Carbon dioxide emissions from tillage of two long-term no-till Canadian prairie soils.

Shahidi, B.M.R., Dyck, M.F., and Malhi, S.S. (2014). "Carbon dioxide emissions from tillage of two long-term no-till Canadian prairie soils.", Soil & Tillage Research, 144, pp. 72-82. doi : 10.1016/j.still.2014.07.008  Access to full text

Abstract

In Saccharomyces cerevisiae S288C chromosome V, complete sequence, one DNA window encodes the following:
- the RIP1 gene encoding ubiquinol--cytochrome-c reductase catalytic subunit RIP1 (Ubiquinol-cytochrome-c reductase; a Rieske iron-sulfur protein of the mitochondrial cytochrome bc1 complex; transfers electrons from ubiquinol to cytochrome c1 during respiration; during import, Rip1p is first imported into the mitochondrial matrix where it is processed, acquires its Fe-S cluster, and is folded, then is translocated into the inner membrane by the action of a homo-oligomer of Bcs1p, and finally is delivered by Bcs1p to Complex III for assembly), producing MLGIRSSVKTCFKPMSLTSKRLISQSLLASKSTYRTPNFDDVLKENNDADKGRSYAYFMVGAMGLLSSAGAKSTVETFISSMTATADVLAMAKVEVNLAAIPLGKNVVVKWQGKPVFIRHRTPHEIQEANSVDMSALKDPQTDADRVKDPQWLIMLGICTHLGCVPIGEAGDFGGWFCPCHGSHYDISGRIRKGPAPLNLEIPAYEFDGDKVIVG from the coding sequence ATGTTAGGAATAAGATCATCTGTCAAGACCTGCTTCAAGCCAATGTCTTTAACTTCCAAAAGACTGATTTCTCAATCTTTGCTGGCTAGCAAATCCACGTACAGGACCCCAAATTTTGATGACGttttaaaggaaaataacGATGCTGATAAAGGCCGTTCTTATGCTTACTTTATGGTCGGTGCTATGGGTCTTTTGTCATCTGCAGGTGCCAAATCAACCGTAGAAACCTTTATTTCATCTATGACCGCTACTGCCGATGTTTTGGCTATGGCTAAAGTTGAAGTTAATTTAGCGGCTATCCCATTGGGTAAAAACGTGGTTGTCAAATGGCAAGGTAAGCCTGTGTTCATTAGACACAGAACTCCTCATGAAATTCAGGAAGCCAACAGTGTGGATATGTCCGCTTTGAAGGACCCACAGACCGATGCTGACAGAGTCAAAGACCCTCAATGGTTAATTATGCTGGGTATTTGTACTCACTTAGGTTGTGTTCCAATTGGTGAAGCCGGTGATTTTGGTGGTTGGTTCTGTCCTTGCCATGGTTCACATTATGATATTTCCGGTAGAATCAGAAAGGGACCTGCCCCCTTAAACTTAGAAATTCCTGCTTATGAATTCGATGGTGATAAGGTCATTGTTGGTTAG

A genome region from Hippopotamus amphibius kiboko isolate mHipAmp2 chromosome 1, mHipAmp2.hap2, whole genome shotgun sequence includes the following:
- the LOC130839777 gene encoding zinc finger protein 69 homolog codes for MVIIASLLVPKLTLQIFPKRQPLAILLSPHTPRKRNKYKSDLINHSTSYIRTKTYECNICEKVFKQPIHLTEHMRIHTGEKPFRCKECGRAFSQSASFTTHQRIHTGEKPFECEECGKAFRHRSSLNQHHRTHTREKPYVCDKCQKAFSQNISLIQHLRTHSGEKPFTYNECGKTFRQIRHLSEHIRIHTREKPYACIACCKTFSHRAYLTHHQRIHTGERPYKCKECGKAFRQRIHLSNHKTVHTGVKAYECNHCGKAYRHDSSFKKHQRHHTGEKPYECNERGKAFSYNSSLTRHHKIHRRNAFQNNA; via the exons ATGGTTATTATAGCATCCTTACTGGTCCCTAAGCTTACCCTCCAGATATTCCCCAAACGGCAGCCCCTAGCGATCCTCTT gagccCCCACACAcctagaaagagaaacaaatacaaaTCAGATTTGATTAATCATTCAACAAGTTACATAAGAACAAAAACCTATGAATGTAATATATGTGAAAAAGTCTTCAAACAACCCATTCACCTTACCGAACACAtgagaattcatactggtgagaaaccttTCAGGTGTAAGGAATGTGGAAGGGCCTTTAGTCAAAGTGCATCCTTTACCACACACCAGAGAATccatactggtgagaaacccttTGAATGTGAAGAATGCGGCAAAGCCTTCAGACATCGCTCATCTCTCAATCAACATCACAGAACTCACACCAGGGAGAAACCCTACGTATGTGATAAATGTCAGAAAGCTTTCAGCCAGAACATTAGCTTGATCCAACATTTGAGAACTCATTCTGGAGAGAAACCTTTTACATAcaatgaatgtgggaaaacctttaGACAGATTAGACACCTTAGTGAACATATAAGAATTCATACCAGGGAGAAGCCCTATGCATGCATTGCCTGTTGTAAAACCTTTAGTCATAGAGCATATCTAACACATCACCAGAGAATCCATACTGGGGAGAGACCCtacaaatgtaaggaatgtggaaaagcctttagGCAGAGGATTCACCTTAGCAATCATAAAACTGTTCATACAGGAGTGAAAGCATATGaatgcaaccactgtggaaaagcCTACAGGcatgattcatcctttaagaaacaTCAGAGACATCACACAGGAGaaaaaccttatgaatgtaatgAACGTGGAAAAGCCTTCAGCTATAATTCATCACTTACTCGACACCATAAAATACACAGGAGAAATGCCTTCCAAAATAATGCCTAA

Agricultural soils under long-term zero tillage (no-till) management have been well known to sequester atmospheric carbon (C) in soil organic matter as well as to reduce emissions of major greenhouse gases. This fact aided the development of the present C offset market around the world and is the basis for no tillage or conservation tillage agriculture as a potential low cost means of reducing greenhouse gas (GHG) emissions. The province of Alberta, Canada currently has C offset protocols under which companies that fail to achieve targeted emission reduction can purchase C credits from agricultural farms that have changed tillage management practices. Our study aimed at quantifying the major GHG carbon dioxide (CO2) emissions from two major agricultural soil types in Western Canada (i.e., Black Chernozem and Gray Luvisol) managed under long-term (∼30 years) no-till after tillage reversal. We also studied the influences of soil temperature and soil moisture, nitrogen (N) fertilization (i.e., no N vs. 100 kg N ha1) and inherent soil fertility on the magnitude of tillage reversal impact on soil CO2 emissions. Our study revealed that the CO2 emissions were higher after tillage reversal irrespective of N fertilizer applications, soil types and soil physical environment. Comparative study between historic soil C sequestration after the adoption of long-term no-till and the GHG emissions in the form of CO2 fluxes after tillage reversal on these study plots showed that the short-term rates of C emissions after tillage reversal were higher than the long-term rates of C sequestration. However, since the time scales for comparing the sequestration and emission rates were so different, these results are expected and reasonable. These results, however, indicate that increased soil C storage resulting from changes in agricultural management practices are reversible and that the potential for C sequestration is dependent on the long-term trends of management practices.

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